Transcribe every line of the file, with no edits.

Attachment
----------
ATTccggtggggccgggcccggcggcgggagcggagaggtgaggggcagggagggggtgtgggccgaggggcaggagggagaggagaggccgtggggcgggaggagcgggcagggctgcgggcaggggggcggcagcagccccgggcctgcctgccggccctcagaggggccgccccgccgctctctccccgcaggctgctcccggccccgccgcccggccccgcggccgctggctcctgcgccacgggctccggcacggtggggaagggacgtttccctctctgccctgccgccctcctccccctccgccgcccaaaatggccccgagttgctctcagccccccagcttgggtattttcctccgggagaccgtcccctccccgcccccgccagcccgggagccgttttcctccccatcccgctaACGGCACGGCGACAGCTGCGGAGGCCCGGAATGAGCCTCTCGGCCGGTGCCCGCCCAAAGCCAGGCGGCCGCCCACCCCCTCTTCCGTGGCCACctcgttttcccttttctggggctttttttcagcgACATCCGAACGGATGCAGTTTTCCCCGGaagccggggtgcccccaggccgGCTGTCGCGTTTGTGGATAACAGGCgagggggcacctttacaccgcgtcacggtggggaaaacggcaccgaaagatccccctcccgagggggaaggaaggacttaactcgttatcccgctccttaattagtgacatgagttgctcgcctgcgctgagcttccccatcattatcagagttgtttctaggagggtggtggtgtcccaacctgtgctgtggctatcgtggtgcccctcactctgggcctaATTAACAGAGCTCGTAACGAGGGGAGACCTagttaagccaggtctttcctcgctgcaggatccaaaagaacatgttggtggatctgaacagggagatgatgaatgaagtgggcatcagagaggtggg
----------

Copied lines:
ATTccggtggggccgggcccggcggcgggagcggagaggtgaggggcagggagggggtgtgggccgaggggcaggagggagaggagaggccgtggggcgggaggagcgggcagggctgcgggcaggggggcggcagcagccccgggcctgcctgccggccctcagaggggccgccccgccgctctctccccgcaggctgctcccggccccgccgcccggccccgcggccgctggctcctgcgccacgggctccggcacggtggggaagggacgtttccctctctgccctgccgccctcctccccctccgccgcccaaaatggccccgagttgctctcagccccccagcttgggtattttcctccgggagaccgtcccctccccgcccccgccagcccgggagccgttttcctccccatcccgctaACGGCACGGCGACAGCTGCGGAGGCCCGGAATGAGCCTCTCGGCCGGTGCCCGCCCAAAGCCAGGCGGCCGCCCACCCCCTCTTCCGTGGCCACctcgttttcccttttctggggctttttttcagcgACATCCGAACGGATGCAGTTTTCCCCGGaagccggggtgcccccaggccgGCTGTCGCGTTTGTGGATAACAGGCgagggggcacctttacaccgcgtcacggtggggaaaacggcaccgaaagatccccctcccgagggggaaggaaggacttaactcgttatcccgctccttaattagtgacatgagttgctcgcctgcgctgagcttccccatcattatcagagttgtttctaggagggtggtggtgtcccaacctgtgctgtggctatcgtggtgcccctcactctgggcctaATTAACAGAGCTCGTAACGAGGGGAGACCTagttaagccaggtctttcctcgctgcaggatccaaaagaacatgttggtggatctgaacagggagatgatgaatgaagtgggcatcagagaggtggg